St. John's

In the 18th century, Newfoundland was decentralized to a degree that we have difficulty in grasping today. Communities like Harbour Grace, Trinity, Placentia, and Trepassey did not look to St. John's as their capital, but to England; and they traded not with each other, but with communities on the other side of the Atlantic. Trepassey was closely connected with Topsham, for example, and Trinity with Poole. This began to change after 1788, partly because of the decline of the migratory fishery, but also because of the disruptive effect of the wars on trans-Atlantic communications. And as the wars drew to a close, it was clear that St. John's had emerged as the economic, social, military and administrative centre of an emerging colonial society. Governors Gower and Keats marvelled at the degree to which St. John's had changed over the course of just a couple of decades "from a mere fishing station to a commercial town (Head, 1976, 234)."

Old St. John's, n.d.
Entrance of the harbour of St. John's, with fish stages.

After an old print. From J.A. Cochrane, The Story of Newfoundland (Montreal: Ginn and Company, 1938) 133.
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Old St. John's

The long-established administrative and military importance of St. John's was not matched by economic significance until the late 18th century. In years that followed, the volume of shipping increased, attracted by the security of the harbour and the presence of extensive warehousing facilities. Unlike smaller communities like Trepassey and Trinity, St. John's had never been dominated by one or two "great merchants," and the war reinforced this pattern by creating new opportunities within the fish trade which merchants old and new, small and great, were quick to recognize and exploit. There were also large profits to be made through the sale of captured American vessels.

The resulting prosperity was artificial and ended with the war. Nevertheless, it was attractive to those who migrated to or did business in the town. Even outport planters living close to St. John's preferred to buy and sell there, because competition among the merchants gave them better prices than they could get in their home communities.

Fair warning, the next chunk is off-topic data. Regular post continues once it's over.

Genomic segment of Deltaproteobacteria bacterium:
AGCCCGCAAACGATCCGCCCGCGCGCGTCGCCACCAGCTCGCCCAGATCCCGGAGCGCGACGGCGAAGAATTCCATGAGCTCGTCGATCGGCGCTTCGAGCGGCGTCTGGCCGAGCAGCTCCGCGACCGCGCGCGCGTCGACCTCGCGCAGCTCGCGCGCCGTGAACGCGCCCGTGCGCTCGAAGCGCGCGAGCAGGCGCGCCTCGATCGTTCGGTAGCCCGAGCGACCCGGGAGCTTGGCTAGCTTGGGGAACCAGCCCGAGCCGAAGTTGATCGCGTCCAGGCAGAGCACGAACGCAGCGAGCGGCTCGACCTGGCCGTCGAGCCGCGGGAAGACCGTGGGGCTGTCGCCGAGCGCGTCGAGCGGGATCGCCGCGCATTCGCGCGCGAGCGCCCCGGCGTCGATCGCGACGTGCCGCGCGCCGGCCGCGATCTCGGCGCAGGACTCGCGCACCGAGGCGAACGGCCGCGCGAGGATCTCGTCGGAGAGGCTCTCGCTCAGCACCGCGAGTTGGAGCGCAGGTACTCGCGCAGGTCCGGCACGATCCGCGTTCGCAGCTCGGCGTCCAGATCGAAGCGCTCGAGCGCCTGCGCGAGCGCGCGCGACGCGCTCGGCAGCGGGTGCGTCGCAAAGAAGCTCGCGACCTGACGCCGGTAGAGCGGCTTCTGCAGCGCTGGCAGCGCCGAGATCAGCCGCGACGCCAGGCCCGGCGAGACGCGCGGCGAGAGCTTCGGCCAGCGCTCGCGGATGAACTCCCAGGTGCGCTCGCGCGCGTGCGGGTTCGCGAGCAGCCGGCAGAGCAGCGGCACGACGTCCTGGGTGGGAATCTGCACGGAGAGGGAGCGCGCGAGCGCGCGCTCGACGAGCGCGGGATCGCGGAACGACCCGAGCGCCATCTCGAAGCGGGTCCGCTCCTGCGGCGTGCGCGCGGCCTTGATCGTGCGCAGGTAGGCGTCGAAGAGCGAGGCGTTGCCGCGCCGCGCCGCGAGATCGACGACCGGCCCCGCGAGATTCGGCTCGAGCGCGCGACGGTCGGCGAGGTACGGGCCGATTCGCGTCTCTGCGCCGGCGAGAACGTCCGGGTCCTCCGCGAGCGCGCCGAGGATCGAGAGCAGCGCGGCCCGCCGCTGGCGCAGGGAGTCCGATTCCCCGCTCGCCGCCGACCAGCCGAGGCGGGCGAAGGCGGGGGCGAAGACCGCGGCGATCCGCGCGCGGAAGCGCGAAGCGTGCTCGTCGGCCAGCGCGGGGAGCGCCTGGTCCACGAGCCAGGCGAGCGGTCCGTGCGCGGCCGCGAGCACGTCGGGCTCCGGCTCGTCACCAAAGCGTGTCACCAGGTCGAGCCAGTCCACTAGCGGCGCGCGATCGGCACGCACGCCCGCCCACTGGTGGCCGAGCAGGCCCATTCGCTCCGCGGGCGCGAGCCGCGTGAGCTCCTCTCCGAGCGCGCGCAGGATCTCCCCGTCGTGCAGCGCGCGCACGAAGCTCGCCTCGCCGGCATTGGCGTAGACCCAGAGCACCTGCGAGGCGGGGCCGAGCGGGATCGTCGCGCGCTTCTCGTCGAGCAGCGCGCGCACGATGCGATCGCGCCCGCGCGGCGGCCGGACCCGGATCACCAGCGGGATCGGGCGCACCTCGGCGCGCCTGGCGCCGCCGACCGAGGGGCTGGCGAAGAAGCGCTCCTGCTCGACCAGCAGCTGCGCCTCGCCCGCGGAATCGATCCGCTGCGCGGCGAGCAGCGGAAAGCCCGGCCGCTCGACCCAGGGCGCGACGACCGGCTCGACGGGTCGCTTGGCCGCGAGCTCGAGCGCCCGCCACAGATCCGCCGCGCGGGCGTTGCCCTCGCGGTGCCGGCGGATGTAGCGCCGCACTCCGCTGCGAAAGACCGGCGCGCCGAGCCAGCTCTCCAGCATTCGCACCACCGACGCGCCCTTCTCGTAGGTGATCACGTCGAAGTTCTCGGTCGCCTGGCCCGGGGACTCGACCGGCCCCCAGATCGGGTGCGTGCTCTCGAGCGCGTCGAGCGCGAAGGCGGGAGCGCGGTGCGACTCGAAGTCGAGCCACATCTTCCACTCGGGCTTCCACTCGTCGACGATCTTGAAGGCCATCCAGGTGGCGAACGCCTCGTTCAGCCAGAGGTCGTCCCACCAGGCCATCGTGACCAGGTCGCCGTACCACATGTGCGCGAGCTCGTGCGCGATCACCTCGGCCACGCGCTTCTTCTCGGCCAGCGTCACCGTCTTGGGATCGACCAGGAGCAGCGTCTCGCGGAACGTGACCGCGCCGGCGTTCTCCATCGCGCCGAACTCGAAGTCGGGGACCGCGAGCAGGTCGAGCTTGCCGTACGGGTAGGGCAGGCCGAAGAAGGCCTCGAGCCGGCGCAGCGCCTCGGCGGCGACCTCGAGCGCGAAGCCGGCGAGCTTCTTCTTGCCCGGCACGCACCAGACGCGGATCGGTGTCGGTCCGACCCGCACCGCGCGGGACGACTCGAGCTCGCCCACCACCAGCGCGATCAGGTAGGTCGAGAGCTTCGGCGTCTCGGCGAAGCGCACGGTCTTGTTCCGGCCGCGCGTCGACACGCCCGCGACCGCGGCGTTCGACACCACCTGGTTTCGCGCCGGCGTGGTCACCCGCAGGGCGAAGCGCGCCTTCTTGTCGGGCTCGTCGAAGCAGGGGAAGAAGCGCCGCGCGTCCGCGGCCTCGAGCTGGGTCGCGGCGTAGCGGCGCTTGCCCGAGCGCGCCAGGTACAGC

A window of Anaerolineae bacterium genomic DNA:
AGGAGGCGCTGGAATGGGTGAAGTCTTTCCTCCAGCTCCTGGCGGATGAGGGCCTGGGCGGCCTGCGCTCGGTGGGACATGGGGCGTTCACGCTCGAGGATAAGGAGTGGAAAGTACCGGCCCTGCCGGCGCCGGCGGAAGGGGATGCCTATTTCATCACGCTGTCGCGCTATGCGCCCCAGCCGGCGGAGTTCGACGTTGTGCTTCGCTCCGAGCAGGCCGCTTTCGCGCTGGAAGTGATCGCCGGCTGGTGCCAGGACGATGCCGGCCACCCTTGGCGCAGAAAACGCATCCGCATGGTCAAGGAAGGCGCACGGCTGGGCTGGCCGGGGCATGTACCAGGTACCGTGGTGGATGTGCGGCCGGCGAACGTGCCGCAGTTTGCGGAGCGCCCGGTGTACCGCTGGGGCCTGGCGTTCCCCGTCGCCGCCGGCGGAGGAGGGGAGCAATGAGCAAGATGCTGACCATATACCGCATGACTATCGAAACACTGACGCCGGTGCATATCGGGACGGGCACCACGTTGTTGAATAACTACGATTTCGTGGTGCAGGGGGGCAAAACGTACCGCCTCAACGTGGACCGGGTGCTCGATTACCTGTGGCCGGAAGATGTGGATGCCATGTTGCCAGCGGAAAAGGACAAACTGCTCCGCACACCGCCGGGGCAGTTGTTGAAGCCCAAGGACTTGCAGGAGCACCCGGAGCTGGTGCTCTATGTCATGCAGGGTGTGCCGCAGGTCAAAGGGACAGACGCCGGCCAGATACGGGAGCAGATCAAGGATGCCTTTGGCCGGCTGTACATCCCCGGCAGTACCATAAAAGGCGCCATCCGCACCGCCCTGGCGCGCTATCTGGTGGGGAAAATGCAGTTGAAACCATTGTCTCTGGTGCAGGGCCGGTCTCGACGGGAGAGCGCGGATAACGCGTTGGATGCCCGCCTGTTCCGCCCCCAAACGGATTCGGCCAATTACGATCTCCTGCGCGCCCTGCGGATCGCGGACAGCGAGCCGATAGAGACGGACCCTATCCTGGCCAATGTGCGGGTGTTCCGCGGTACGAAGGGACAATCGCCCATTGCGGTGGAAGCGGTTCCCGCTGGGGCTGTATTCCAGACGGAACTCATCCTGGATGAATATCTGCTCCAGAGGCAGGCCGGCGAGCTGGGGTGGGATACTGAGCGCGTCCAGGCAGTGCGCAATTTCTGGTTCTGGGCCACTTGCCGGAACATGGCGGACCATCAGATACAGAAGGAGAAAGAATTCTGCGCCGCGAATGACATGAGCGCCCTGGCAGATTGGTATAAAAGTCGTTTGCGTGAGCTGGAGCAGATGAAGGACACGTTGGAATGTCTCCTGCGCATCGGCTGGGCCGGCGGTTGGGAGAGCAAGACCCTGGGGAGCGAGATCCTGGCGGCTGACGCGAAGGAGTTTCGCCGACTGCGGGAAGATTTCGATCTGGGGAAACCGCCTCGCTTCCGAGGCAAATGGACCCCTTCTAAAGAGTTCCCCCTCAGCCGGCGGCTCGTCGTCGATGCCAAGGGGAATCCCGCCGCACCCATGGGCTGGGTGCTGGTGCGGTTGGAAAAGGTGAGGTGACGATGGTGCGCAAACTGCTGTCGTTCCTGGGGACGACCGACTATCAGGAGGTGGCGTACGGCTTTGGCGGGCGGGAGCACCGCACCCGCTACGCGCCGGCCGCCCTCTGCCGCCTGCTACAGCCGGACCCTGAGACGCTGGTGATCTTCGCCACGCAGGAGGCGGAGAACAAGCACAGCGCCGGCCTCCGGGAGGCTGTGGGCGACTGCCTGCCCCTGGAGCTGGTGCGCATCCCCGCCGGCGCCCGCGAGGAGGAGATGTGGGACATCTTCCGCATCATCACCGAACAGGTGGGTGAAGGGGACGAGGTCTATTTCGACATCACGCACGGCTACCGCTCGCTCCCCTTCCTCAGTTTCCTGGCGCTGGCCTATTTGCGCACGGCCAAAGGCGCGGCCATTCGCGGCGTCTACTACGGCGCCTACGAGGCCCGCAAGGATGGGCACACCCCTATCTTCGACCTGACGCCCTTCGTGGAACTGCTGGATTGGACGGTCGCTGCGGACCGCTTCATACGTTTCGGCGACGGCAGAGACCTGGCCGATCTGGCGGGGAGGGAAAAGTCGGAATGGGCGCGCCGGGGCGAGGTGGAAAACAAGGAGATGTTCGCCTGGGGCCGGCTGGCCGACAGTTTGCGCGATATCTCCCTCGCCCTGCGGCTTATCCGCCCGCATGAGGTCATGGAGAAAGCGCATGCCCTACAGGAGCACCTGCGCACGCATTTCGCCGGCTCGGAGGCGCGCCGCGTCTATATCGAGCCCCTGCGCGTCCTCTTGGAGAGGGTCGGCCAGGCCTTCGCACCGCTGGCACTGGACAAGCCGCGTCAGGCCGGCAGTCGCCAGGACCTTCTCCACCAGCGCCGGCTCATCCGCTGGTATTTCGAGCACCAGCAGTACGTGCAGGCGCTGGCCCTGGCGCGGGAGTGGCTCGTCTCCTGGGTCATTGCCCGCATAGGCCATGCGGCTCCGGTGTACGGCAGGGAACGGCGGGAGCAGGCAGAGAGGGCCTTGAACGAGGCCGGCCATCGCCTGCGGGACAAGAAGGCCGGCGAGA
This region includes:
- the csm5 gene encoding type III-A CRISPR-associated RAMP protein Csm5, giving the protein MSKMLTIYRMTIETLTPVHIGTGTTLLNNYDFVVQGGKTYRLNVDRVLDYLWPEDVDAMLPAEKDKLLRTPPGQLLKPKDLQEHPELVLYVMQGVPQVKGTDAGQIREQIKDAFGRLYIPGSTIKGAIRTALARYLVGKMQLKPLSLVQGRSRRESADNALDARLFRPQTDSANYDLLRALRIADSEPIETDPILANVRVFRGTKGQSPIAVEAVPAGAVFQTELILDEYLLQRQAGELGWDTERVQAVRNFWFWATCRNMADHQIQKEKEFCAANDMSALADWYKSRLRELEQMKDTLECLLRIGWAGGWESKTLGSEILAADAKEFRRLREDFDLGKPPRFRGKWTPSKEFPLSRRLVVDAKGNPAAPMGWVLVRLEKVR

The prosperity and diversity of St. John's was also enhanced by massive additions to the fortifications, the garrison, and the naval squadron. This meant a significant increase in military and naval spending, and attracted craftsmen, artisans, and tradespeople in great numbers. Before 1775 few tradesmen could be found in the town who were not connected with the fishery. Twenty years later there were cobblers, a watchmaker, a glazier, a baker, barbers, masons, and five tailors

As the number of craftsmen and merchants dwelling permanently in St. John's rose, conditions were created which stimulated population growth. One merchant in 1793 attributed the increased population of St. John's to the growing numbers of female domestics brought there by civil and military officials. He complained that the women would "marry with the residents and settle at St. John's, so that a number are annually carried out to replace them (Handcock, 1989, 95)." The population of St. John's in the mid-18th century was little more than that of Harbour Grace - about 1,000 people in the winter; by 1786 it was 2,500, by 1807 it was over 5,000, and by 1813 it had doubled again.

Water Street Water Street, St. John's, looking west, 1837.
By 1813 there were around 10,000 people living in St. John's.

Drawing by Woodbury. From D.W. Prowse, A History of Newfoundland from the English, Colonial, and Foreign Records, 2nd edition (London: Eyre and Spottiswoode, 1896) 445.
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It was this kind of growth, both in economic and demographic terms, which accounts for the fact that St. John's had newspapers, libraries, charitable facilities, health services and so on, long before their appearance elsewhere in Newfoundland. Unlike other communities, St. John's during the Napoleonic wars acquired the appearance, and many of the characteristics of a genuine urban centre.

©2001, Olaf Janzen

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